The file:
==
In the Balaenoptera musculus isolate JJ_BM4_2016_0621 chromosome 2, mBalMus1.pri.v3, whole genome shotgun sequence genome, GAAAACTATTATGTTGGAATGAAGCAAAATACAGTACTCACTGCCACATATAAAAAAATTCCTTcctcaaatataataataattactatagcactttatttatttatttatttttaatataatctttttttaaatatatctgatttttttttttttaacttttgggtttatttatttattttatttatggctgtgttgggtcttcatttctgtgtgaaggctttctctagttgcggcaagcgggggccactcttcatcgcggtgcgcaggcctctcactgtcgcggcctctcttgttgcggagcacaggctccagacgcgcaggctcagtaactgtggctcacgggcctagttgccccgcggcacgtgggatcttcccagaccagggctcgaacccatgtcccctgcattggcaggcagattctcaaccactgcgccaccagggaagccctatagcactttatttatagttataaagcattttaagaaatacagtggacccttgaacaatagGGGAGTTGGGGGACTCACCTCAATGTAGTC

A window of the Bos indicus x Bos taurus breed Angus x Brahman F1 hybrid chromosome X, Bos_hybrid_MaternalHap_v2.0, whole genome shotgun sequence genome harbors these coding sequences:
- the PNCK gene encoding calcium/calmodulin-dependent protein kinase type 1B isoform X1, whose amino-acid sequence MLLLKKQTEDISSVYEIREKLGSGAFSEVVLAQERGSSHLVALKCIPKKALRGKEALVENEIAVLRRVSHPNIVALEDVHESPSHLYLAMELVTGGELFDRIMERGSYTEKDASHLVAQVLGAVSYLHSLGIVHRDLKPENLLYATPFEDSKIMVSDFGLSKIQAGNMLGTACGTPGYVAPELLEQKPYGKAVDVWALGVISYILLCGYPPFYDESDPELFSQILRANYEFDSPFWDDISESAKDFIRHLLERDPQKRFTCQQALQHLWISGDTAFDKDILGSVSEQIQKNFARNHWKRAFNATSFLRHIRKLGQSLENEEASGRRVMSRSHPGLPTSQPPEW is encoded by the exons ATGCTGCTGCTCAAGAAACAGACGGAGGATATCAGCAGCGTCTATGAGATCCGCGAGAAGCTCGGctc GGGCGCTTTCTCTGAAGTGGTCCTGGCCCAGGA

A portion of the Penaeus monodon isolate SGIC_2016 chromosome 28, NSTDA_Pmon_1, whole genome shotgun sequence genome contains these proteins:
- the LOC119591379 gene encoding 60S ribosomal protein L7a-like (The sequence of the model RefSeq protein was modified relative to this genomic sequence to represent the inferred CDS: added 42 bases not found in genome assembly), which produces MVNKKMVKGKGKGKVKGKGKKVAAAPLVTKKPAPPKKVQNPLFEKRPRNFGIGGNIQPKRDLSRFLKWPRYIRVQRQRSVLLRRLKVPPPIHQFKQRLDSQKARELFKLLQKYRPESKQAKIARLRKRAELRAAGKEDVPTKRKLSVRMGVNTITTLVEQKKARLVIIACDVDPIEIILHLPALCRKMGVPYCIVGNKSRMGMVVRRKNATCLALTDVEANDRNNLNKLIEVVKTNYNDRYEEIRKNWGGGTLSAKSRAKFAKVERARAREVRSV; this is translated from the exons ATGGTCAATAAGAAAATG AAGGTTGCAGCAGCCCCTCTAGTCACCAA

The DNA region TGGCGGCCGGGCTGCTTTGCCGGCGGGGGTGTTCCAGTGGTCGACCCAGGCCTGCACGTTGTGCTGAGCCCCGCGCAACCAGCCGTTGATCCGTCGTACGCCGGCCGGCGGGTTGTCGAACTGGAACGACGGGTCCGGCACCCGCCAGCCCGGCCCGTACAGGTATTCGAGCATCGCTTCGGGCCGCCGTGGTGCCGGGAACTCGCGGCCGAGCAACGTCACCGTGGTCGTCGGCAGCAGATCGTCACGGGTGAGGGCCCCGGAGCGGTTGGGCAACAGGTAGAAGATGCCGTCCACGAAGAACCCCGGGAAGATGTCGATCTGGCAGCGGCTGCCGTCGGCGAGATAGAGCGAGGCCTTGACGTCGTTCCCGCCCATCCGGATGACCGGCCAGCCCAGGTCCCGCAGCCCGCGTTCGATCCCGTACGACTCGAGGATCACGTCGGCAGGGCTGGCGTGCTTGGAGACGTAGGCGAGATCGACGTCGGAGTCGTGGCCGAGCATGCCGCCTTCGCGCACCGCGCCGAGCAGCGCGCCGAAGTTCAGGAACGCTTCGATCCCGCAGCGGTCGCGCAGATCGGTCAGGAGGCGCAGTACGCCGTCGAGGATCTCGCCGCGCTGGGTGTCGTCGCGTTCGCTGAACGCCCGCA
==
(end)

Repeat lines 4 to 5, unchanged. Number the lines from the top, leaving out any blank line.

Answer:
A portion of the Penaeus monodon isolate SGIC_2016 chromosome 28, NSTDA_Pmon_1, whole genome shotgun sequence genome contains these proteins:
- the LOC119591379 gene encoding 60S ribosomal protein L7a-like (The sequence of the model RefSeq protein was modified relative to this genomic sequence to represent the inferred CDS: added 42 bases not found in genome assembly), which produces MVNKKMVKGKGKGKVKGKGKKVAAAPLVTKKPAPPKKVQNPLFEKRPRNFGIGGNIQPKRDLSRFLKWPRYIRVQRQRSVLLRRLKVPPPIHQFKQRLDSQKARELFKLLQKYRPESKQAKIARLRKRAELRAAGKEDVPTKRKLSVRMGVNTITTLVEQKKARLVIIACDVDPIEIILHLPALCRKMGVPYCIVGNKSRMGMVVRRKNATCLALTDVEANDRNNLNKLIEVVKTNYNDRYEEIRKNWGGGTLSAKSRAKFAKVERARAREVRSV; this is translated from the exons ATGGTCAATAAGAAAATG AAGGTTGCAGCAGCCCCTCTAGTCACCAA